Newborn puppies need warmth more than food. Here’s what you need to know about warming him up and creating a cozy nest.
Under normal circumstances, neonatal puppies depend on their mom to maintain their body temperature. But your situation is far from normal. Without external heat, it doesn’t take long for a puppy to become chilled (hypothermic).
Newborn puppies can't generate their own body heat until they develop the shiver reflex at around two and half weeks. At birth his body (rectal) temperature should fall between 95° and 99°F. If it drops below 94°F, your puppy could be facing life-threatening hypothermia. Over the next three weeks, his body temperature will slowly rise until it reaches 99° to 100°. Eventually he’ll sustain a normal temperature of 101.5°.
Until his little body can produce its own heat, mom (or in her absence, you) must provide warmth. If mom can care for her brood, let her keep the babies warm. Under normal circumstances she shouldn’t need additional heat. Without her, it’s up to you to keep the room temperature according to the chart below.
|Newborn to 7 days
||85º to 90ºF|
|Day 8 to 14
||80º to 85ºF |
|Day 15 to 21
||75º to 80ºF |
|Day 22 to 28
||70º to 75ºF|
Despite our instinct to want to immediately feed a puppy in trouble, warmth is far more critical than food. Cold puppies can’t nurse or digest food. Their heart rates drop, and the circulatory and respiratory systems collapse. They don’t last long.
But you don’t want to warm a cold puppy too quickly because that, too, can be fatal.You have to find that happy medium between having a chilly dog and a hot dog. The safest way to warm him is old school—using your own body heat. Don’t rush it; warming him too quickly could send him into shock. Hopefully, in a couple of hours you should feel him wiggling and moving around. Then it’s safe to prepare the bottle.
When you’re ready to set up the nest, place clean towels or puppy pads in a cardboard box positioned well away from drafts like air conditioning vents, windows and doors.
Position the box half-on half-off a heating pad (rather than placing the heating inside the box.) This way the puppy can crawl off the heat source should the pad grow too hot. Cover the floor with a towel, blanket or puppy pads. If you must put the heating pad inside, make sure the puppy can’t come in direct contact with it. If he’s open-mouth panting, the box is too warm.
A litter of puppies can help you gauge their comfort level easier than a solo pup. Cold puppies will cry and they’ll collect in a pile to help keep each other warm. Hot dogs will separate and sleep apart.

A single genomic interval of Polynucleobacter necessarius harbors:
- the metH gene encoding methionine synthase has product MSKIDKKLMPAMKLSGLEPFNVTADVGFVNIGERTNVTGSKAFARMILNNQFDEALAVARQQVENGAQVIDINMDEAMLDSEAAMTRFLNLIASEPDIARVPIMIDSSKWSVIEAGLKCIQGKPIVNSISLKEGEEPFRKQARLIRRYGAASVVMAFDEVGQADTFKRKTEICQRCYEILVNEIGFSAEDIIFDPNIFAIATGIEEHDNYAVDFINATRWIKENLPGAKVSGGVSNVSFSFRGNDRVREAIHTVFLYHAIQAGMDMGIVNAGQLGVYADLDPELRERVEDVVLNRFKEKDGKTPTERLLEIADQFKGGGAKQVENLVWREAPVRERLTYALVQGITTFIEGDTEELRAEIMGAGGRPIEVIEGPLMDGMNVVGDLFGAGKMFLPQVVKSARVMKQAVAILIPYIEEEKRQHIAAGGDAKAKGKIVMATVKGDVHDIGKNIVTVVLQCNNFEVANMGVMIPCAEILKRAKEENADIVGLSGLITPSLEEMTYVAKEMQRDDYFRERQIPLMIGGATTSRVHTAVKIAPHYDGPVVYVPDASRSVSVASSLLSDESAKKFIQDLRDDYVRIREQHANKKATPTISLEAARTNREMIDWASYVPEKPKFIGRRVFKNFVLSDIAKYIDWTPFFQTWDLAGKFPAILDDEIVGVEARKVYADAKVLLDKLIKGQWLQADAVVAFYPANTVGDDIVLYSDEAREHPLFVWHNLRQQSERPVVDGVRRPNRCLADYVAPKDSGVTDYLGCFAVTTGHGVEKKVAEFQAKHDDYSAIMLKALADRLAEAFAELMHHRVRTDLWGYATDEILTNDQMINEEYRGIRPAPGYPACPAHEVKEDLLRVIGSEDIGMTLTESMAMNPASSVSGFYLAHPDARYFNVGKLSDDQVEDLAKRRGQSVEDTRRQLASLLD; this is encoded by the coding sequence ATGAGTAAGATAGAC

You can keep your puppy warm using:
- Heating pad. Manufacturers of heating pads made for people do not recommend them being used on animals. Even set on “low”, temperatures can soar to dangerously hot levels, requiring almost constant monitoring. Pads made for animals don’t get as hot and usually have a low voltage power supply.
- Hot water bottle. Or improvise one out of a shampoo or mouthwash bottle. Wrap a thick towel around the bottle so the puppy can’t come in direct contact with it. As with the heating pads, make sure he can move away from the bottle if he gets too hot.
- Heat lamps will warm him up, but they can be dehydrating and hard to regulate. He can easily become overheated with no way to escape.
- In an emergency you can fill a heavy sock with ½ cup uncooked rice. Heat in the microwave for 60 seconds. The rice-filled sock should stay warm for three hours. Check it to make sure it’s not too hot. You may need to wrap it in a towel.
Whatever heat source you provide for your puppy, make sure he doesn’t become overheated or suffer burns.
Dusty Rainbolt is the award-winning author of Cat Wrangling Made Easy: Maintaining Peace and Sanity in Your Multicat Home, Kittens For Dummies and Ghost Cats: Human Encounters with Feline Spirits. Dusty writes the award-winning monthly feline advice columns, "Dear Hobbes" for City + Country Pets and “Ask Einstein” at www.stickypaws.com. In her real job, Dusty is the product editor and reviewer for Catnip published by Tufts University Cummings School of Veterinary Medicine. She also freelances for Cat Fancy and other print and online publications Over her cat writing career she has won 11 Muse Medallions for Excellence from the Cat Writers' Association, as well as 23 special awards. Dusty’s been involved in cat rescue for longer than she cares to remember, rescuing, fostering and rehoming over 600 cats and kittens including over 350 bottle babies. She’s a feline cat behavior consultant and member of International Association of Animal Behavior Consultants.
Visit her website: www.dustyrainbolt.com.